D.P. Connelly, J.M. Bull, A. Flohr, A. Schaap, D. Koopmans, J.C. Blackford, P.R. White, R.H. James, C. Pearce, A. Lichtschlag, E.P. Achterberg, D. de Beer, B. Roche, J. Li, K. Saw, G. Alendal, H. Avlesen, R. Brown, S.M. Borisov, C. Böttner, P.W. Cazenave, B. Chen, A.W. Dale, M. Dean, M. Dewar, M. Esposito, J. Gros, R. Hanz, M. Haeckel, B. Hosking, V. Huvenne, J. Karstens, T. Le Bas, T.G. Leighton, P. Linke, S. Loucaides, J.M. Matter, S. Monk, M.C. Mowlem, A. Oleynik, A.M. Omar, K. Peel, G. Provenzano, U. Saleem, M. Schmidt, B. Schramm, S. Sommer, J. Strong, I. Falcon Suarez, B. Ungerboeck, S. Widdicombe, H. Wright, E. Yakushev IN: Renewable and Sustainable Energy Reviews 166:112670; DOI:10.1016/j.rser.2022.112670

The public must be assured that potential leakages from storage reservoirs can be detected and that therefore the CO2 is safely contained. The authors conducted a controlled release of 675 kg CO2 within sediments at 120 m water depth, to simulate a leak and test novel detection, quantification and attribution approaches. The authors show that even at a very low release rate (6 kg day⁻¹), CO2 can be detected within sediments and in the water column. Alongside detection the authors show the fluxes of both dissolved and gaseous CO2 can be quantified. The CO2 source was verified using natural and added tracers. The experiment demonstrates that existing technologies and techniques can detect, attribute and quantify any escape of CO2 from sub-seabed reservoirs as required for public assurance, regulatory oversight and emissions trading schemes.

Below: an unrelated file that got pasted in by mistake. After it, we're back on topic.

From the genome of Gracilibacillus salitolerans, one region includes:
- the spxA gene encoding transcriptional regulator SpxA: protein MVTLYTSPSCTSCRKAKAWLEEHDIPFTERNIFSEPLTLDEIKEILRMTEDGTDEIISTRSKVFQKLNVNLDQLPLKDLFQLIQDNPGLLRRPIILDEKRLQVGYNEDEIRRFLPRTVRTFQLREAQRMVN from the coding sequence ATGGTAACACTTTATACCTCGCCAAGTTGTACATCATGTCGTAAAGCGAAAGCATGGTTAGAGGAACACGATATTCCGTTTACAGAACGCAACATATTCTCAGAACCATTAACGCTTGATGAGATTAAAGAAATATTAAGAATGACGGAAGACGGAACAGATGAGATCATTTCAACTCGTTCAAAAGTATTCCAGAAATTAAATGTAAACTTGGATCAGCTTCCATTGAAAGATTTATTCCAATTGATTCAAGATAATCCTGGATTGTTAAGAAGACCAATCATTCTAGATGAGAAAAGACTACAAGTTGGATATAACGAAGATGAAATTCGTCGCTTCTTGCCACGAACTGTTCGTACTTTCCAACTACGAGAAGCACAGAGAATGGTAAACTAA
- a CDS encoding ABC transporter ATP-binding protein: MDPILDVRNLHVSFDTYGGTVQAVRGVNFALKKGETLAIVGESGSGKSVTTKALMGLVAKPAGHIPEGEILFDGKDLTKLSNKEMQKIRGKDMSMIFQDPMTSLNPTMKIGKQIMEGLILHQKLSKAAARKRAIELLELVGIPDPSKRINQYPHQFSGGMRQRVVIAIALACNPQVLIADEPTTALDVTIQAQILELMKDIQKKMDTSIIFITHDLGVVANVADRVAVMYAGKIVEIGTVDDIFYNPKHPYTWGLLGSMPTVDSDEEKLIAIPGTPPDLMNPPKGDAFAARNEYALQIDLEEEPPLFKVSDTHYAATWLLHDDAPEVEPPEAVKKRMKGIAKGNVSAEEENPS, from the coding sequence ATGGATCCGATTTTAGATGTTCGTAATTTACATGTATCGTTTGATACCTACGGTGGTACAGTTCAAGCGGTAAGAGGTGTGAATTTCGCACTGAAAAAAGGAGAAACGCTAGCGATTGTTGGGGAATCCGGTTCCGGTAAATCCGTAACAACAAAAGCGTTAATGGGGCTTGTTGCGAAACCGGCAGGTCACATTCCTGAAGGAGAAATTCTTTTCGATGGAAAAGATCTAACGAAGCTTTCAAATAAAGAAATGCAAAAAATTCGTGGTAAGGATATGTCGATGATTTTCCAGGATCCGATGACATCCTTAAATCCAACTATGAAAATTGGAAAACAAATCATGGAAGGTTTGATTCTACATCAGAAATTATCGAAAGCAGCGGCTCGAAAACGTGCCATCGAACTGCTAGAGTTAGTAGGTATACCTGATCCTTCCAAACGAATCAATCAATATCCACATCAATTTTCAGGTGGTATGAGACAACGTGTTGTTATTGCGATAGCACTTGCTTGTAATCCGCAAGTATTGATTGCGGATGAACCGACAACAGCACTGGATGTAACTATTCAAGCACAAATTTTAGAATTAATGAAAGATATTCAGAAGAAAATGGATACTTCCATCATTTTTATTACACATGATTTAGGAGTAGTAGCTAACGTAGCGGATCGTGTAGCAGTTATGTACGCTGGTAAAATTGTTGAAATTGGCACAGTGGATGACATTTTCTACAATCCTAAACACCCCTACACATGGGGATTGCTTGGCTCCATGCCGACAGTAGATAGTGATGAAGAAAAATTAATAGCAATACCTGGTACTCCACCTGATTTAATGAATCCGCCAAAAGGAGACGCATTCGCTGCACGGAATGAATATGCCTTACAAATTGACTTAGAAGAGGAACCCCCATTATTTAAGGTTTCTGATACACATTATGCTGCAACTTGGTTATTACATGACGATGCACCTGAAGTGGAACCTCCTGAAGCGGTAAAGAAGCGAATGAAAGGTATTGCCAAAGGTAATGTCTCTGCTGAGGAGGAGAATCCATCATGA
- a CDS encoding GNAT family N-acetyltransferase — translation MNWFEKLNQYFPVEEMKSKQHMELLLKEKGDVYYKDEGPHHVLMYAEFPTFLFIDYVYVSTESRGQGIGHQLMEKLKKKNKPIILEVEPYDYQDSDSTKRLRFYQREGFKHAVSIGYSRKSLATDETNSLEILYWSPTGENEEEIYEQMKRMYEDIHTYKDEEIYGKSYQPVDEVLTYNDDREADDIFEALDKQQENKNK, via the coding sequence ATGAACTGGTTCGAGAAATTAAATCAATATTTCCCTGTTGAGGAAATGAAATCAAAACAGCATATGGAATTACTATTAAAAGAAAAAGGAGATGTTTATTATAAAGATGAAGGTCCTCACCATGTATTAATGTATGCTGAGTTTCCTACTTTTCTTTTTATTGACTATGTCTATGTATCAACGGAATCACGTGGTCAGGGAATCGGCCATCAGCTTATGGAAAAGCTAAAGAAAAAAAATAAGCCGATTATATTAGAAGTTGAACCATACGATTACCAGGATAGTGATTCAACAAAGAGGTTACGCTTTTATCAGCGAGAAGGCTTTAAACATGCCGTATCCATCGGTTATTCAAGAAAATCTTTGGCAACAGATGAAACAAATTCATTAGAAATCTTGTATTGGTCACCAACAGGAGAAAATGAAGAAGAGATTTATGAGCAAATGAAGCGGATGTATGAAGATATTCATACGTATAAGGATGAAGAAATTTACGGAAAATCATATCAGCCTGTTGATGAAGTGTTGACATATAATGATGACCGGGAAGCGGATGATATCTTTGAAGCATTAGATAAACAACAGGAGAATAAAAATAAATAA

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Can oceans save us? Part I: Using oceans to pull more CO2 from the air

w/ Mowgli Holmes, Greg Rau, and James Lindsay hosted by Wil Burns and James Lawler on climate.now

Climate Now produced a special three-part podcast series that explores a novel suite of technologies, termed Ocean CDR, that aims to speed up Earth’s natural GHG regulator by enhancing the biogeochemical processes already happening in the oceans. In the first episode (27 min), a suite of entrepreneurs talk who see the climate-saving and profit-making potential of Ocean CDR, who show what these technologies are, how they work, and why they could be so valuable to mitigating climate change.

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Do oceans absorb more CO2 than expected?

by Torsten Fischer on phys.org

„Scientists developed a new model that includes the vertical migration of phytoplankton and can thus calculate the active „pumping up“ of nutrients. According to the calculations of the team of authors, by 2100 about 40 gigatons more CO2 per year would be absorbed than current climate models predict. This corresponds to sixty times the carbon emissions of Germany and thus roughly 10% of our carbon budget. That would significantly adjust the world’s climate account upward. For this, however, it is necessary to know about essential processes, including the behavioral patterns of microorganisms. The verification of the new study’s theory (published in Nature Climate Change) could make a decisive contribution to this.“